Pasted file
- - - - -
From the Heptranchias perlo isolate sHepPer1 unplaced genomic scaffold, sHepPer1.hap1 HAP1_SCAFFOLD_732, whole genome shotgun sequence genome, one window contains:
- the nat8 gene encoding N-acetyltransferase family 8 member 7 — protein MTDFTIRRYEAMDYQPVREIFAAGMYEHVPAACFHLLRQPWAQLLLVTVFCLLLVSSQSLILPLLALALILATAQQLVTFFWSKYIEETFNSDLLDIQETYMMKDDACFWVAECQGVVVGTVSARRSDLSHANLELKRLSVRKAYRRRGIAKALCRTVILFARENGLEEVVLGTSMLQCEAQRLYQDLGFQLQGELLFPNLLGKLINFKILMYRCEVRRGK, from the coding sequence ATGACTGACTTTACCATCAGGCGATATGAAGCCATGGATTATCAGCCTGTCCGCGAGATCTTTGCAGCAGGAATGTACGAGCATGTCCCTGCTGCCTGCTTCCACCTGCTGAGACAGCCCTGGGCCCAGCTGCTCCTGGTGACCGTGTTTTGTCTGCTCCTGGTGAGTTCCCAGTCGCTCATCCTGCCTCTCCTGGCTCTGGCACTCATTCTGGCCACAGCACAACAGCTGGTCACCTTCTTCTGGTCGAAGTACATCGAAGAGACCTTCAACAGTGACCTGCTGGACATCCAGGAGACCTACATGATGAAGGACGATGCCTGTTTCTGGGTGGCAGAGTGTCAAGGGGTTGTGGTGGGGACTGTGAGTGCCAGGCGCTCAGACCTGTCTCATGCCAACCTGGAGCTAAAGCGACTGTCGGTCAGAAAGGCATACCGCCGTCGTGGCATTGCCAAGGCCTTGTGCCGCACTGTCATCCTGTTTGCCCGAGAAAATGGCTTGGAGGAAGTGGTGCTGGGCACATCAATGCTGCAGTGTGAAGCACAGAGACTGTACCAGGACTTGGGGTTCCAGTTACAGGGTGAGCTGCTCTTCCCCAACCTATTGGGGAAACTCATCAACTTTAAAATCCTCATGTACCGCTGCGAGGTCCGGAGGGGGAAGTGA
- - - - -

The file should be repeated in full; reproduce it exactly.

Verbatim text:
From the Heptranchias perlo isolate sHepPer1 unplaced genomic scaffold, sHepPer1.hap1 HAP1_SCAFFOLD_732, whole genome shotgun sequence genome, one window contains:
- the nat8 gene encoding N-acetyltransferase family 8 member 7 — protein MTDFTIRRYEAMDYQPVREIFAAGMYEHVPAACFHLLRQPWAQLLLVTVFCLLLVSSQSLILPLLALALILATAQQLVTFFWSKYIEETFNSDLLDIQETYMMKDDACFWVAECQGVVVGTVSARRSDLSHANLELKRLSVRKAYRRRGIAKALCRTVILFARENGLEEVVLGTSMLQCEAQRLYQDLGFQLQGELLFPNLLGKLINFKILMYRCEVRRGK, from the coding sequence ATGACTGACTTTACCATCAGGCGATATGAAGCCATGGATTATCAGCCTGTCCGCGAGATCTTTGCAGCAGGAATGTACGAGCATGTCCCTGCTGCCTGCTTCCACCTGCTGAGACAGCCCTGGGCCCAGCTGCTCCTGGTGACCGTGTTTTGTCTGCTCCTGGTGAGTTCCCAGTCGCTCATCCTGCCTCTCCTGGCTCTGGCACTCATTCTGGCCACAGCACAACAGCTGGTCACCTTCTTCTGGTCGAAGTACATCGAAGAGACCTTCAACAGTGACCTGCTGGACATCCAGGAGACCTACATGATGAAGGACGATGCCTGTTTCTGGGTGGCAGAGTGTCAAGGGGTTGTGGTGGGGACTGTGAGTGCCAGGCGCTCAGACCTGTCTCATGCCAACCTGGAGCTAAAGCGACTGTCGGTCAGAAAGGCATACCGCCGTCGTGGCATTGCCAAGGCCTTGTGCCGCACTGTCATCCTGTTTGCCCGAGAAAATGGCTTGGAGGAAGTGGTGCTGGGCACATCAATGCTGCAGTGTGAAGCACAGAGACTGTACCAGGACTTGGGGTTCCAGTTACAGGGTGAGCTGCTCTTCCCCAACCTATTGGGGAAACTCATCAACTTTAAAATCCTCATGTACCGCTGCGAGGTCCGGAGGGGGAAGTGA